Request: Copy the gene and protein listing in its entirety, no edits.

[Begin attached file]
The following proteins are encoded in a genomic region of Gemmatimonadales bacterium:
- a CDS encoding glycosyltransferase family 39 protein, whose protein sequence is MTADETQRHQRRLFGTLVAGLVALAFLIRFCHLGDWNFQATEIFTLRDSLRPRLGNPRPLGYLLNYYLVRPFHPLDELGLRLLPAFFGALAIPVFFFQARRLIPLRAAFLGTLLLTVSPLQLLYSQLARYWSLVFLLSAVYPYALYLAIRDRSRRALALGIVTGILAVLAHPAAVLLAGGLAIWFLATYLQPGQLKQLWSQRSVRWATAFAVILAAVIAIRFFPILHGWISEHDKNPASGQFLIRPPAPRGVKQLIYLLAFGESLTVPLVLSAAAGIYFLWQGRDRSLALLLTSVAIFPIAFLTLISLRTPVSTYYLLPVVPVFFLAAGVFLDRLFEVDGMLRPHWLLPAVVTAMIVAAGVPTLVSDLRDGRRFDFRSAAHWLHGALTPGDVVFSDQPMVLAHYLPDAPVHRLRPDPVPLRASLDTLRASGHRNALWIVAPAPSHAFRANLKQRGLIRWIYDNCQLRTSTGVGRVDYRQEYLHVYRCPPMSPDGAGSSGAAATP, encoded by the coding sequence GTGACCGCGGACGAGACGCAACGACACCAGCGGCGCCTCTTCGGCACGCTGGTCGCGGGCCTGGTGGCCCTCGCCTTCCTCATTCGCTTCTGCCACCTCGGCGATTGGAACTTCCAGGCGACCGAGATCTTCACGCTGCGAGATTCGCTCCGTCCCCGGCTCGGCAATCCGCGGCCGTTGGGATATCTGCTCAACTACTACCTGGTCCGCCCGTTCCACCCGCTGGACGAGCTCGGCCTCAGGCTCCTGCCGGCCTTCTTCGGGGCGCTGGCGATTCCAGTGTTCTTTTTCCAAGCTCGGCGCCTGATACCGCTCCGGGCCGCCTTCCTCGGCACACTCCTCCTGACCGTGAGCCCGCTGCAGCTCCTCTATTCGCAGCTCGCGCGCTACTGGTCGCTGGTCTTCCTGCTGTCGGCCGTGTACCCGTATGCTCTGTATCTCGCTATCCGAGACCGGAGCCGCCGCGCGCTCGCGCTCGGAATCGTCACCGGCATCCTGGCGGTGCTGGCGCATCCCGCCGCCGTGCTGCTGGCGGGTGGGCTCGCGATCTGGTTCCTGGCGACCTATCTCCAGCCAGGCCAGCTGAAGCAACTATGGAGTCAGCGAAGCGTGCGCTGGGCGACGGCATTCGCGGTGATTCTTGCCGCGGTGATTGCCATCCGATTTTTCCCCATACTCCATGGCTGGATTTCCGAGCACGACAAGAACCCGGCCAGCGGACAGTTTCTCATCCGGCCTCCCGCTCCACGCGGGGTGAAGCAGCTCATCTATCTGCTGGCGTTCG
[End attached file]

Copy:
The following proteins are encoded in a genomic region of Gemmatimonadales bacterium:
- a CDS encoding glycosyltransferase family 39 protein, whose protein sequence is MTADETQRHQRRLFGTLVAGLVALAFLIRFCHLGDWNFQATEIFTLRDSLRPRLGNPRPLGYLLNYYLVRPFHPLDELGLRLLPAFFGALAIPVFFFQARRLIPLRAAFLGTLLLTVSPLQLLYSQLARYWSLVFLLSAVYPYALYLAIRDRSRRALALGIVTGILAVLAHPAAVLLAGGLAIWFLATYLQPGQLKQLWSQRSVRWATAFAVILAAVIAIRFFPILHGWISEHDKNPASGQFLIRPPAPRGVKQLIYLLAFGESLTVPLVLSAAAGIYFLWQGRDRSLALLLTSVAIFPIAFLTLISLRTPVSTYYLLPVVPVFFLAAGVFLDRLFEVDGMLRPHWLLPAVVTAMIVAAGVPTLVSDLRDGRRFDFRSAAHWLHGALTPGDVVFSDQPMVLAHYLPDAPVHRLRPDPVPLRASLDTLRASGHRNALWIVAPAPSHAFRANLKQRGLIRWIYDNCQLRTSTGVGRVDYRQEYLHVYRCPPMSPDGAGSSGAAATP, encoded by the coding sequence GTGACCGCGGACGAGACGCAACGACACCAGCGGCGCCTCTTCGGCACGCTGGTCGCGGGCCTGGTGGCCCTCGCCTTCCTCATTCGCTTCTGCCACCTCGGCGATTGGAACTTCCAGGCGACCGAGATCTTCACGCTGCGAGATTCGCTCCGTCCCCGGCTCGGCAATCCGCGGCCGTTGGGATATCTGCTCAACTACTACCTGGTCCGCCCGTTCCACCCGCTGGACGAGCTCGGCCTCAGGCTCCTGCCGGCCTTCTTCGGGGCGCTGGCGATTCCAGTGTTCTTTTTCCAAGCTCGGCGCCTGATACCGCTCCGGGCCGCCTTCCTCGGCACACTCCTCCTGACCGTGAGCCCGCTGCAGCTCCTCTATTCGCAGCTCGCGCGCTACTGGTCGCTGGTCTTCCTGCTGTCGGCCGTGTACCCGTATGCTCTGTATCTCGCTATCCGAGACCGGAGCCGCCGCGCGCTCGCGCTCGGAATCGTCACCGGCATCCTGGCGGTGCTGGCGCATCCCGCCGCCGTGCTGCTGGCGGGTGGGCTCGCGATCTGGTTCCTGGCGACCTATCTCCAGCCAGGCCAGCTGAAGCAACTATGGAGTCAGCGAAGCGTGCGCTGGGCGACGGCATTCGCGGTGATTCTTGCCGCGGTGATTGCCATCCGATTTTTCCCCATACTCCATGGCTGGATTTCCGAGCACGACAAGAACCCGGCCAGCGGACAGTTTCTCATCCGGCCTCCCGCTCCACGCGGGGTGAAGCAGCTCATCTATCTGCTGGCGTTCG